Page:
Dental assistants typically need to undergo intraoral dental assistant training before they qualify to work professionally. During this training and perhaps throughout their professional career, dental assistants may be regularly exposed to X-rays and other radiation, which can be detrimental to their overall health in the short or long run.
Although radiation exposure in this profession is unavoidable, there are a number of measures that can be taken to reduce the risk and safeguard against negative consequences. To mitigate these risks, the ALARA (as low as reasonably achievable) principle has been established as the guiding principle for hospitals and imaging centres.
In this blog, we’ll discuss the fundamentals of this principle and how to protect yourself from radiation after completing your intraoral dental assistant training.
Wear Protective Clothing and Equipment
Once you begin your dental assistant career, wearing protective gear is one of the easiest ways to reduce your exposure to radiation. When taking X-rays, dental assistants must remember to always use lead aprons, gloves, and safety glasses. Lead aprons are made to shield the body from radiation exposure. In order to prevent unintentional exposure to the skin or eyes, gloves and eye protection are also essential.
Maintain a Safe Distance From the X-ray Machine After Your Intra Oral Dental Assistant Training
Another way to reduce exposure to radiation is to maintain a safe distance from the X-ray machine. When completing your duties as a dental assistant and using an X-ray machine during intra oral dental assistant training, ensure that you maintain appropriate distance from the machine.
Health Canada recommends that you stay at least three metres away from the machine or alternatively use a protective barrier. This distance aids in lowering the radiation exposure that a dental assistant experiences.
Understand The Importance of Timing
To reduce your exposure to radiation after you become a dental assistant, timing is yet another important factor. When the X-ray machine is in operation, dental assistants are advised to stay out of the room and only enter the space when it is secure. The length of time dental assistants spend near the X-ray equipment should also be considered, as well as their radiation exposure.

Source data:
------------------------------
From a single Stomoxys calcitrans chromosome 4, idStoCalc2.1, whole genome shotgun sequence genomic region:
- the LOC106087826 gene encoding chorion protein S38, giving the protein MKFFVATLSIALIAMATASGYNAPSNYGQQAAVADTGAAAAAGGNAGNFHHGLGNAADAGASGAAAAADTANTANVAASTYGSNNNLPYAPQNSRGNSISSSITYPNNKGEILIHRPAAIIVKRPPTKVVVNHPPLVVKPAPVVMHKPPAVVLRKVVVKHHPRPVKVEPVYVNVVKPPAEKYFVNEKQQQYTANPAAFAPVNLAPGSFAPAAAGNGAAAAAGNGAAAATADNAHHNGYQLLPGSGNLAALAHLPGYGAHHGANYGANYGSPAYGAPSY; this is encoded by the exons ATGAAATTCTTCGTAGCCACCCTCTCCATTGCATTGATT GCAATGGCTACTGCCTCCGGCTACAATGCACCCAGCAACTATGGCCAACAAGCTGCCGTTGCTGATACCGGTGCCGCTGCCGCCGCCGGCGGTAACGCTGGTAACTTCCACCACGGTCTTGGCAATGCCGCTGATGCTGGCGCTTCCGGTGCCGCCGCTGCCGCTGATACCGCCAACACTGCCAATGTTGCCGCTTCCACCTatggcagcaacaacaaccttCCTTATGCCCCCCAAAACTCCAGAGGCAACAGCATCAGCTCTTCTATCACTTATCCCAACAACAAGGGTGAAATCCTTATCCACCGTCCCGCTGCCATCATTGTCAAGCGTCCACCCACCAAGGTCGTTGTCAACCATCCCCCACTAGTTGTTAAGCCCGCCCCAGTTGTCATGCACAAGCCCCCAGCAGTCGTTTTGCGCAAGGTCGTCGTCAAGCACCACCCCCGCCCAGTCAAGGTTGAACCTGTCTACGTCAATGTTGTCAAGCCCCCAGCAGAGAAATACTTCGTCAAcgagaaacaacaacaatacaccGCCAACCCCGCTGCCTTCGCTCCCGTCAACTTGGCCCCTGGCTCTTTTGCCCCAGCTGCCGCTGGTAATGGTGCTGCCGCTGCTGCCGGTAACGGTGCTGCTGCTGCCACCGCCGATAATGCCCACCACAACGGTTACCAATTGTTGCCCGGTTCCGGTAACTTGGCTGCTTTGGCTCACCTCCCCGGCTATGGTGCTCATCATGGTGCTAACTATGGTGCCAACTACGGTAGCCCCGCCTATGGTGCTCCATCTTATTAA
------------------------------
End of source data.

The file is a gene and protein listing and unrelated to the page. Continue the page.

As much as possible, try not to spend more time than necessary around a radioactive source. If you have to work in a space with elevated radiation levels, complete your work quickly, then exit the room.
Undergo Regular Monitoring
Once you become a dental assistant, regular monitoring may be necessary to determine your radiation exposure. Regular dosimeter readings, which calculate how much radiation a person has been exposed to, can be used for monitoring. Depending on the intensity of exposure, dosimeter readings may be done every three months or every year. Monitoring assists in minimizing the risk of negative consequences and identifying any unusual exposure.
Prioritize Continuous Education
Protection against radiation exposure for dental assistants also requires ongoing education. To stay up to date on the most recent developments in radiation protection, dental assistants should periodically attend workshops and training sessions. By keeping informed of the most recent methods and tools, you can reduce radiation exposure.
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